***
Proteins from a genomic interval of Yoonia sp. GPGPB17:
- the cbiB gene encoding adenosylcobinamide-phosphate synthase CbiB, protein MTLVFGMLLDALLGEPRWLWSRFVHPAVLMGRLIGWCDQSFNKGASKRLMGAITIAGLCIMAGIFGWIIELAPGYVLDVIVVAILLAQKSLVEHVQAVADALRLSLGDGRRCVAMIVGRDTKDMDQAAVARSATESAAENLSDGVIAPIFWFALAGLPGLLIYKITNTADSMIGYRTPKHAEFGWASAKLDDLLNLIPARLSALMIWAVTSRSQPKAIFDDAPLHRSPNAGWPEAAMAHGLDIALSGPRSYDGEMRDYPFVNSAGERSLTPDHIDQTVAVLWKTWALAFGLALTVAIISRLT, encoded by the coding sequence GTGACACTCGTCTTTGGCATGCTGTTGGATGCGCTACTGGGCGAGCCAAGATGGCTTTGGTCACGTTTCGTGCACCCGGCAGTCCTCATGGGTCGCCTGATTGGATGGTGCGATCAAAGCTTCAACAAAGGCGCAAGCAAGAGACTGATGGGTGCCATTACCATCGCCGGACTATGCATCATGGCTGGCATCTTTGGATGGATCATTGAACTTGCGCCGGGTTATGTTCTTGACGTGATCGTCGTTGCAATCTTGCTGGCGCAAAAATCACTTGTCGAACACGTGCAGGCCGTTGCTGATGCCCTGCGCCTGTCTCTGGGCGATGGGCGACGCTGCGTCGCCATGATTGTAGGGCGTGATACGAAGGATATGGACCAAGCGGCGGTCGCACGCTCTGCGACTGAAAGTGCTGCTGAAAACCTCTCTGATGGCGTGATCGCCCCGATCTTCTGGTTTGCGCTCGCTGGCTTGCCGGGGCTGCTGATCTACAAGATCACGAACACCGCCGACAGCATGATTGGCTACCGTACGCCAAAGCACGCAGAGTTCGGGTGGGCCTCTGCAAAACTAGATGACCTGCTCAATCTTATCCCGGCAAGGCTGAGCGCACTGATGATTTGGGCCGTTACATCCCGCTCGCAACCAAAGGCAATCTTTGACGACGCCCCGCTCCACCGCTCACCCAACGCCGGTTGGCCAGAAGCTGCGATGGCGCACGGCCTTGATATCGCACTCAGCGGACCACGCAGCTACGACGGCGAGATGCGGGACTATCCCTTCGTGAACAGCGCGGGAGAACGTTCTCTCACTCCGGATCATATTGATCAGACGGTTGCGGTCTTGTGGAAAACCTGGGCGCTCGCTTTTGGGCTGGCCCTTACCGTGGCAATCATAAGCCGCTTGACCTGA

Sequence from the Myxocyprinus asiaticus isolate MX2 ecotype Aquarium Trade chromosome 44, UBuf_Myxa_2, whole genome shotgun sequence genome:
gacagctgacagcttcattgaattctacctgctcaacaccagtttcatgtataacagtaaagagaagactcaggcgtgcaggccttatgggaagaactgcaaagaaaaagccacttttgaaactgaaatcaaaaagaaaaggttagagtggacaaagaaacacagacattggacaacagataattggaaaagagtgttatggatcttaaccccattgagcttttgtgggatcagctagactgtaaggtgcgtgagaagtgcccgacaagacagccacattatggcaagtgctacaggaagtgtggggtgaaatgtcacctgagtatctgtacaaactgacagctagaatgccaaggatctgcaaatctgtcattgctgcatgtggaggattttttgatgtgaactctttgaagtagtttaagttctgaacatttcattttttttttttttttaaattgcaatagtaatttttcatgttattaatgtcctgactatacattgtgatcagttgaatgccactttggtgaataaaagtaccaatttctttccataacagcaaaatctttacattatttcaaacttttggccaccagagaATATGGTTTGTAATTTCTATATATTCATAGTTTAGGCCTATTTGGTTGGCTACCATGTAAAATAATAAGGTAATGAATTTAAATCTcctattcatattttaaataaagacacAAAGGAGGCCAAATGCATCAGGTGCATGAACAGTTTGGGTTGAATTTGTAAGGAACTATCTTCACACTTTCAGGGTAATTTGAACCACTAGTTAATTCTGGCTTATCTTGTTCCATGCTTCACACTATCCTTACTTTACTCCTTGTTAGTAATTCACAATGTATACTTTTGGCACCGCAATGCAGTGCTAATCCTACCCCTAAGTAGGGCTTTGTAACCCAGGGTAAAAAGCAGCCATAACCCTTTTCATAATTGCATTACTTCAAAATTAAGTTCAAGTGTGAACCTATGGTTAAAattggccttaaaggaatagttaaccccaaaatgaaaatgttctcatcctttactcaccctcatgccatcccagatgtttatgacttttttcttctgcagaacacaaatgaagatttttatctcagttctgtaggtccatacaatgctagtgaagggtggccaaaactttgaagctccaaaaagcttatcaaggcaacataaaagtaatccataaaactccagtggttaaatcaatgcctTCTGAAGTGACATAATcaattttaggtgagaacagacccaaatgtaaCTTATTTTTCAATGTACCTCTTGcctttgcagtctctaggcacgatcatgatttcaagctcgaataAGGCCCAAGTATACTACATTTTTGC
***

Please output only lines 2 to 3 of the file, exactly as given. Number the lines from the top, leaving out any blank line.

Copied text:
- the cbiB gene encoding adenosylcobinamide-phosphate synthase CbiB, protein MTLVFGMLLDALLGEPRWLWSRFVHPAVLMGRLIGWCDQSFNKGASKRLMGAITIAGLCIMAGIFGWIIELAPGYVLDVIVVAILLAQKSLVEHVQAVADALRLSLGDGRRCVAMIVGRDTKDMDQAAVARSATESAAENLSDGVIAPIFWFALAGLPGLLIYKITNTADSMIGYRTPKHAEFGWASAKLDDLLNLIPARLSALMIWAVTSRSQPKAIFDDAPLHRSPNAGWPEAAMAHGLDIALSGPRSYDGEMRDYPFVNSAGERSLTPDHIDQTVAVLWKTWALAFGLALTVAIISRLT, encoded by the coding sequence GTGACACTCGTCTTTGGCATGCTGTTGGATGCGCTACTGGGCGAGCCAAGATGGCTTTGGTCACGTTTCGTGCACCCGGCAGTCCTCATGGGTCGCCTGATTGGATGGTGCGATCAAAGCTTCAACAAAGGCGCAAGCAAGAGACTGATGGGTGCCATTACCATCGCCGGACTATGCATCATGGCTGGCATCTTTGGATGGATCATTGAACTTGCGCCGGGTTATGTTCTTGACGTGATCGTCGTTGCAATCTTGCTGGCGCAAAAATCACTTGTCGAACACGTGCAGGCCGTTGCTGATGCCCTGCGCCTGTCTCTGGGCGATGGGCGACGCTGCGTCGCCATGATTGTAGGGCGTGATACGAAGGATATGGACCAAGCGGCGGTCGCACGCTCTGCGACTGAAAGTGCTGCTGAAAACCTCTCTGATGGCGTGATCGCCCCGATCTTCTGGTTTGCGCTCGCTGGCTTGCCGGGGCTGCTGATCTACAAGATCACGAACACCGCCGACAGCATGATTGGCTACCGTACGCCAAAGCACGCAGAGTTCGGGTGGGCCTCTGCAAAACTAGATGACCTGCTCAATCTTATCCCGGCAAGGCTGAGCGCACTGATGATTTGGGCCGTTACATCCCGCTCGCAACCAAAGGCAATCTTTGACGACGCCCCGCTCCACCGCTCACCCAACGCCGGTTGGCCAGAAGCTGCGATGGCGCACGGCCTTGATATCGCACTCAGCGGACCACGCAGCTACGACGGCGAGATGCGGGACTATCCCTTCGTGAACAGCGCGGGAGAACGTTCTCTCACTCCGGATCATATTGATCAGACGGTTGCGGTCTTGTGGAAAACCTGGGCGCTCGCTTTTGGGCTGGCCCTTACCGTGGCAATCATAAGCCGCTTGACCTGA

Sequence from the Myxocyprinus asiaticus isolate MX2 ecotype Aquarium Trade chromosome 44, UBuf_Myxa_2, whole genome shotgun sequence genome: